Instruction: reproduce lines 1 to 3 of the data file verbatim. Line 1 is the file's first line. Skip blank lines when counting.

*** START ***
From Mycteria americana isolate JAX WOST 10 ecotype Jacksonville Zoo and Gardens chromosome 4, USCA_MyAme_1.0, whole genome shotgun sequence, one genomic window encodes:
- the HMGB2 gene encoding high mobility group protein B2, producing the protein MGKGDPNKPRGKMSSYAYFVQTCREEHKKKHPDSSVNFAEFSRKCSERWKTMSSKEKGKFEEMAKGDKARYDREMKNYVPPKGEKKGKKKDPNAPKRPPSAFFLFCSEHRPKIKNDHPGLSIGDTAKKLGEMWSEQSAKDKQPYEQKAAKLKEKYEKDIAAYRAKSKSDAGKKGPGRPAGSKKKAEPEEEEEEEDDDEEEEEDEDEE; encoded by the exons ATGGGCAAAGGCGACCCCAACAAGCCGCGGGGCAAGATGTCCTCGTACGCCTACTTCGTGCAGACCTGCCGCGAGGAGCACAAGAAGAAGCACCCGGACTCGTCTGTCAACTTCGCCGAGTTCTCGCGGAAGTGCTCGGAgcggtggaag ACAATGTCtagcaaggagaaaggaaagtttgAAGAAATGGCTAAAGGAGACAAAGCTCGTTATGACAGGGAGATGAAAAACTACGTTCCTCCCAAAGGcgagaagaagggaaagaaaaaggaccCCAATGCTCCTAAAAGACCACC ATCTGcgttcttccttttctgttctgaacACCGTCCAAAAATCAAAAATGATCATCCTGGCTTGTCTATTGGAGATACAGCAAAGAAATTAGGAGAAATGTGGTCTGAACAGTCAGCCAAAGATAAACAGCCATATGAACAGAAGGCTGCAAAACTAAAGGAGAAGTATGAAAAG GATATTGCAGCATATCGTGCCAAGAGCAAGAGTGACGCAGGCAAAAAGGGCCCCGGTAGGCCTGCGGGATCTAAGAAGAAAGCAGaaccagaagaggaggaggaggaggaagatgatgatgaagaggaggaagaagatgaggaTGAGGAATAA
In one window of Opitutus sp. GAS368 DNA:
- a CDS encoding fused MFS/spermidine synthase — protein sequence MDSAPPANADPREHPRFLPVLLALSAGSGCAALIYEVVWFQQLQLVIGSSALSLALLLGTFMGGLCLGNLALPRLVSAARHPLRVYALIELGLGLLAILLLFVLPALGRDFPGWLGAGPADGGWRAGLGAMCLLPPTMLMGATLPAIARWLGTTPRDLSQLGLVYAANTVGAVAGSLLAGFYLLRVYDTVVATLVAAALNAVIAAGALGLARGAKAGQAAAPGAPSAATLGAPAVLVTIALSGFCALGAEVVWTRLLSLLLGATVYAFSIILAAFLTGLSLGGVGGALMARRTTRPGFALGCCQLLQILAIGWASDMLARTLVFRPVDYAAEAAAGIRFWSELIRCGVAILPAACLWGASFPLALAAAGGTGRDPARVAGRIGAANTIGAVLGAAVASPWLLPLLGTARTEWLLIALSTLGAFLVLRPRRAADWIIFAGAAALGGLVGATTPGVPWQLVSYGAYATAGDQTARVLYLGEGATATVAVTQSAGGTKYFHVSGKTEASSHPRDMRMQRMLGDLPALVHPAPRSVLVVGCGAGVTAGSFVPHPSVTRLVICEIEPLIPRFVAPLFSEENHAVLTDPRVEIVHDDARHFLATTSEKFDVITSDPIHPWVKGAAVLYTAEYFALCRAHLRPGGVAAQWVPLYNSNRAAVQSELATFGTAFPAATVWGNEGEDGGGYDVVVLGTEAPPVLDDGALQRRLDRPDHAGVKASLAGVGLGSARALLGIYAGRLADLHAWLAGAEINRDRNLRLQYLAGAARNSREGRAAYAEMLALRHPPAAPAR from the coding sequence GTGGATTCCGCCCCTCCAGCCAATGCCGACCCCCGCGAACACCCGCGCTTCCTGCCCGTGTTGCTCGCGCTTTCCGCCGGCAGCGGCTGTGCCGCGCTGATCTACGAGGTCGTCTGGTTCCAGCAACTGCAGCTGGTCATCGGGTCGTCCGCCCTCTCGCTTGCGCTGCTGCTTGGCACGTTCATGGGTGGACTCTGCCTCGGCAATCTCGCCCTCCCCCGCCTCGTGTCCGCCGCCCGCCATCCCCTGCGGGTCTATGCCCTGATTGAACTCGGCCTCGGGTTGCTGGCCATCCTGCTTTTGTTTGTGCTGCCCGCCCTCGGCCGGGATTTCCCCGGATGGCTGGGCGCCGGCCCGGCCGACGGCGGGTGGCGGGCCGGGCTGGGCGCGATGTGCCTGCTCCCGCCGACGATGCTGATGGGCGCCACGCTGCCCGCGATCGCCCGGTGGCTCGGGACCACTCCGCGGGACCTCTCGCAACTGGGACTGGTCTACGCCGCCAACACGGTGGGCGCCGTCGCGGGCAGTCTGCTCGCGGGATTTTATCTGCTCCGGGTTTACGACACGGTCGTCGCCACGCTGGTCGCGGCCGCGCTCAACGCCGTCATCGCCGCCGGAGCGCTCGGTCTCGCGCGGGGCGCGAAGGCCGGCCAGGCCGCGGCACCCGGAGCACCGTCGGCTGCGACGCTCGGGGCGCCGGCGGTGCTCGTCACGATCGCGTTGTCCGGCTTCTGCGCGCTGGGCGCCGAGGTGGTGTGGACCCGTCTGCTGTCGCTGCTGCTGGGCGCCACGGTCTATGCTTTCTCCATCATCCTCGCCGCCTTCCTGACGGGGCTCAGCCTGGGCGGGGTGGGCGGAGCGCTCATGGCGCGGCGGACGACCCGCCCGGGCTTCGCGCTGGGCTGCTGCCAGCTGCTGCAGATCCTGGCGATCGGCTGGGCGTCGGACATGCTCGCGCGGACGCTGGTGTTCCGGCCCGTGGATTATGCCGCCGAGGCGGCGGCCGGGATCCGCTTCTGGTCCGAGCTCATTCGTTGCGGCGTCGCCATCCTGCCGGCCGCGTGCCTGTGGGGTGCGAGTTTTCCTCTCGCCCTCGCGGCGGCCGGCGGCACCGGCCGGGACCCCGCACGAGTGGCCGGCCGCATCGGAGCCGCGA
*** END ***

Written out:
From Mycteria americana isolate JAX WOST 10 ecotype Jacksonville Zoo and Gardens chromosome 4, USCA_MyAme_1.0, whole genome shotgun sequence, one genomic window encodes:
- the HMGB2 gene encoding high mobility group protein B2, producing the protein MGKGDPNKPRGKMSSYAYFVQTCREEHKKKHPDSSVNFAEFSRKCSERWKTMSSKEKGKFEEMAKGDKARYDREMKNYVPPKGEKKGKKKDPNAPKRPPSAFFLFCSEHRPKIKNDHPGLSIGDTAKKLGEMWSEQSAKDKQPYEQKAAKLKEKYEKDIAAYRAKSKSDAGKKGPGRPAGSKKKAEPEEEEEEEDDDEEEEEDEDEE; encoded by the exons ATGGGCAAAGGCGACCCCAACAAGCCGCGGGGCAAGATGTCCTCGTACGCCTACTTCGTGCAGACCTGCCGCGAGGAGCACAAGAAGAAGCACCCGGACTCGTCTGTCAACTTCGCCGAGTTCTCGCGGAAGTGCTCGGAgcggtggaag ACAATGTCtagcaaggagaaaggaaagtttgAAGAAATGGCTAAAGGAGACAAAGCTCGTTATGACAGGGAGATGAAAAACTACGTTCCTCCCAAAGGcgagaagaagggaaagaaaaaggaccCCAATGCTCCTAAAAGACCACC ATCTGcgttcttccttttctgttctgaacACCGTCCAAAAATCAAAAATGATCATCCTGGCTTGTCTATTGGAGATACAGCAAAGAAATTAGGAGAAATGTGGTCTGAACAGTCAGCCAAAGATAAACAGCCATATGAACAGAAGGCTGCAAAACTAAAGGAGAAGTATGAAAAG GATATTGCAGCATATCGTGCCAAGAGCAAGAGTGACGCAGGCAAAAAGGGCCCCGGTAGGCCTGCGGGATCTAAGAAGAAAGCAGaaccagaagaggaggaggaggaggaagatgatgatgaagaggaggaagaagatgaggaTGAGGAATAA
In one window of Opitutus sp. GAS368 DNA: